Hadrian

Hadrian

HADRIAN'S WALL

Of all his significant monuments and buildings, Hadrian's Wall in north Britain is the most famous. Construction of the wall, known in antiquity as Vallum Hadriani, was begun around 122 CE and corresponded to Hadrian's visit to the province. It marked the northern boundary of the Roman Empire in Britain but the length and breadth of the project (stretching, as it did, from coast to coast) suggests that the more important purpose of the wall was a show of Rome's power. The wall was originally 9.7 feet wide (3 metres) and 16-20 feet high (six metres) east of the River Irthing, all built of stone, and 20 feet wide (6 metres) by 11.feet high (3.5 metres) west of the river, made up of stone and turf, stretching 73 miles (120 km) across uneven terrain. It was built in six years by the legions stationed in Britain. There were between 14-17 fortifications along the length of the wall and a Vallum (a ditch purposefully constructed of earthworks) which ran parallel to the wall. The Vallum measured 20 feet (6 metres) wide by 10 feet (3 metres) deep flanked by large mounds of tightly packed earth. As Hadrian's foreign policy was “peace through strength” it is thought that the wall, which was originally plastered and white washed, would have clearly represented the might of the Roman Empire.

JERUSALEM

Although Hadrian was a learned and cultivated man, his policy of peaceful relations and negotiations was not always adhered to. In 130 CE, Hadrian visited Jerusalem, which was still in ruins from the First Roman-Jewish War of 66-73 CE. He rebuilt the city according to his own designs and renamed it Aelia Capitolina Jupiter Capitolinus after himself and the king of the Roman gods. When he built a temple to Jupiter on the ruins of the Temple of Solomon (the so-called Second Temple, considered sacred by the Jews), the populace rose up under the leadership of Simon bar Kokhbah in what has come to be known as bar Kokhbah's Revolt (132-136 CE). Roman losses in this campaign were enormous but Jewish losses were no less significant. By the time the rebellion was put down, 580,000 Jews had been killed and over 1000 towns and villages destroyed. Hadrian then banished the remaining Jews from the region and renamed it Syria Palaestina after the traditional enemies of the Jewish people, the Philistines. He ordered a public burning of the Torah, executed the Jewish scholars, and prohibited the practice and observance of Judaism.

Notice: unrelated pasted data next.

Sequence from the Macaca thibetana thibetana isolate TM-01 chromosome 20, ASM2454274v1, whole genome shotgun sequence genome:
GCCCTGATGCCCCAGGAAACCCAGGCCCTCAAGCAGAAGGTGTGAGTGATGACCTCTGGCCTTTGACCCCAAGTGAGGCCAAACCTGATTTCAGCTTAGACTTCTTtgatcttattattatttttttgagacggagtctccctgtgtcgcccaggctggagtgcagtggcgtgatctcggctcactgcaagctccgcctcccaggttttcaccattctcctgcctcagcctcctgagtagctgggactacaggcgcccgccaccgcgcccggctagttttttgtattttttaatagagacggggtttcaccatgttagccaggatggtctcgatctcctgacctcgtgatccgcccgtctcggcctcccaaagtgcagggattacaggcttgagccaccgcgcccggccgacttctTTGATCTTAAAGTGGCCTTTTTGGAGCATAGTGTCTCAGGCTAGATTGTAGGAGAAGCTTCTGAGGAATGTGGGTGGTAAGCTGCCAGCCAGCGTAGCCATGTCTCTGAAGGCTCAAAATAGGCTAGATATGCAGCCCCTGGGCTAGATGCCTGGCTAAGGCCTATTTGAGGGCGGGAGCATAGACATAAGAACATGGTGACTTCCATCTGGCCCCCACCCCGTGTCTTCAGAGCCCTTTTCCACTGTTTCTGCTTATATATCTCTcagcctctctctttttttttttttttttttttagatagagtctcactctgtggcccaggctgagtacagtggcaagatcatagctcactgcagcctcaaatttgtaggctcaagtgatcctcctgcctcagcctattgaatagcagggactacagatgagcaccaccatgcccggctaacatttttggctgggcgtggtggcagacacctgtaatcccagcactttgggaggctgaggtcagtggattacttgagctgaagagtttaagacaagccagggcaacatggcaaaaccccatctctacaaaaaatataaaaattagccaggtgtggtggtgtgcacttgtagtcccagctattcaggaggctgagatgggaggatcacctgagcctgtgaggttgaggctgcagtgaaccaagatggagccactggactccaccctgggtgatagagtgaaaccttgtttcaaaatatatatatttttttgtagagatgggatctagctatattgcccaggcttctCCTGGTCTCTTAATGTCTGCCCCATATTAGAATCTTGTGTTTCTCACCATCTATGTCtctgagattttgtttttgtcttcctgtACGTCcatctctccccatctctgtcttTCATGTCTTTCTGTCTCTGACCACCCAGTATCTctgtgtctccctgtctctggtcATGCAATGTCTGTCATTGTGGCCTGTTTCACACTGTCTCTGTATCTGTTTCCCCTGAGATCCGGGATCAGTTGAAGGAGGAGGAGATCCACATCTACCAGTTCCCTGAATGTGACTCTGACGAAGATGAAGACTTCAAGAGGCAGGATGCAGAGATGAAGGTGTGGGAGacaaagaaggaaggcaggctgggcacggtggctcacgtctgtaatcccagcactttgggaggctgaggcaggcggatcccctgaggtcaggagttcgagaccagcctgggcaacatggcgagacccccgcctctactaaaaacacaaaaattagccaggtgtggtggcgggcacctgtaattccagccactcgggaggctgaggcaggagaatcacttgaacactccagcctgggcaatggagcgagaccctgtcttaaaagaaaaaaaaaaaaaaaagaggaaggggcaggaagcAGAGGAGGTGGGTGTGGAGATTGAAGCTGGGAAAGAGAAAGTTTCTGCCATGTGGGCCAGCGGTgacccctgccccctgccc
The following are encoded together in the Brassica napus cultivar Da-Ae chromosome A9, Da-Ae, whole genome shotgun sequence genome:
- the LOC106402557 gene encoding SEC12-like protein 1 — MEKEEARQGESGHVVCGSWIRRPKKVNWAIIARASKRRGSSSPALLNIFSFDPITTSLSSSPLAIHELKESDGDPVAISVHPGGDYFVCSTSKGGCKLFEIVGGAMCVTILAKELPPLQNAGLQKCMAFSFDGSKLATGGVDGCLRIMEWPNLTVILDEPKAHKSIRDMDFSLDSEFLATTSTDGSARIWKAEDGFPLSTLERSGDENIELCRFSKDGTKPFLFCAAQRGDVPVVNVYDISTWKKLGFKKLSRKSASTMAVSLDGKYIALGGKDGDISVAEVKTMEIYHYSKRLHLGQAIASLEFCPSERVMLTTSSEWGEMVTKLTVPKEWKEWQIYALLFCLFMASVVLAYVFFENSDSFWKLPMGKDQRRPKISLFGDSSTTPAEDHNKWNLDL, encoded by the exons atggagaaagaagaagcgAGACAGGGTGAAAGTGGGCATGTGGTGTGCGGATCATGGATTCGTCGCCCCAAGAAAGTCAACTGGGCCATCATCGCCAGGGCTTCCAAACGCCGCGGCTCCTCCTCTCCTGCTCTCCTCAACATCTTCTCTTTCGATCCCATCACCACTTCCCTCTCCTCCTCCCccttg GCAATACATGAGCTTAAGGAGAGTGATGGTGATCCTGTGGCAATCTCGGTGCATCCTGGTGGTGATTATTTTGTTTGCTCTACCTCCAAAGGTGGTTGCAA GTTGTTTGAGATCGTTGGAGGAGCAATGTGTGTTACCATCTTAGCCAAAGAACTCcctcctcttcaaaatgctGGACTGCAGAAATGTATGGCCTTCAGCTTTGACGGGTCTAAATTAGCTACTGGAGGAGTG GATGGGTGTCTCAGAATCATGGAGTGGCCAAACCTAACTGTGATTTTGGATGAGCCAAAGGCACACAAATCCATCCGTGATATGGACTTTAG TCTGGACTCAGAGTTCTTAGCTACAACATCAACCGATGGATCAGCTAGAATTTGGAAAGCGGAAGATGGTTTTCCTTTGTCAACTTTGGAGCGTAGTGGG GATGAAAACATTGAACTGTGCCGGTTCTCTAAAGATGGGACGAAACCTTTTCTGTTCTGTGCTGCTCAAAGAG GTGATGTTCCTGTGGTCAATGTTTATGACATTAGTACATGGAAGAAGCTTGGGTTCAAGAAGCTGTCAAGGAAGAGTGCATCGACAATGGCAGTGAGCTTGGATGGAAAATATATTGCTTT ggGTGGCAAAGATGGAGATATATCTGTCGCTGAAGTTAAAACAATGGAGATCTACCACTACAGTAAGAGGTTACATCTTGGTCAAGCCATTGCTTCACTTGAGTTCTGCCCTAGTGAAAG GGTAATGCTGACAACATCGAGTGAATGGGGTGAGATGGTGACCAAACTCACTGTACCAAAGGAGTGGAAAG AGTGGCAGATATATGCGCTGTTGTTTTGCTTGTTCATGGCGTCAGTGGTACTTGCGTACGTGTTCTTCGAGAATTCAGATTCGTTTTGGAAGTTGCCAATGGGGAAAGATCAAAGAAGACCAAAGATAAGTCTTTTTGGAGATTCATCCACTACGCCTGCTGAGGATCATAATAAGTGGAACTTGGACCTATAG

Hadrian in Military Armour

Hadrian in Military Armour

DEATH & SUCCESSOR

His health now failing, Hadrian returned to Rome and occupied himself by writing poetry and tending to administrative affairs.He named as his successor Antoninus Pius on the stipulation that Antoninus would adopt the young Marcus Aurelius to follow.Hadrian died in 138 CE, presumably of a heart attack, at the age of 62. He was buried first at Puteoli, on the grounds of the former estate of the Rhetorician Cicero (as homage to Hadrian's love of learning) but when Antoninus Pius completed the great Tomb of Hadrian in Rome the following year, his body was cremated and the ashes interred there with his wife and son.Antoninus Pius had Hadrian deified and temples built in his honor. The historian Gibbon writes that Hadrian's rule was, “the period in the history of the world during which the condition of the human race was most happy and prosperous…when the vast extent of the Roman Empire was governed by absolute power under the guidance of virtue and wisdom” (61). Although Hadrian was not universally admired during his life, or since his death, his reign is generally considered in keeping with Gibbon's estimation.

Jerusalem › Ancient History

Definition and Origins

by Jan van der Crabben
published on 28 April 2011
Map of the Levant circa 830 BCE (Richardprins)

Jerusalem is an ancient city located in ancient Judah that is now the capital of Israel. The city has a history that goes back to the 4th millennium BCE, making it one of the oldest cities in the world. It is the holiest city in Judaism and Christianity and has been the spiritual center of the Jewish people since c. 1000 BCE, when David the King of Israel first established it as the capital of the Jewish Nation, and his son Solomon commissioned the building of the First Temple in the city.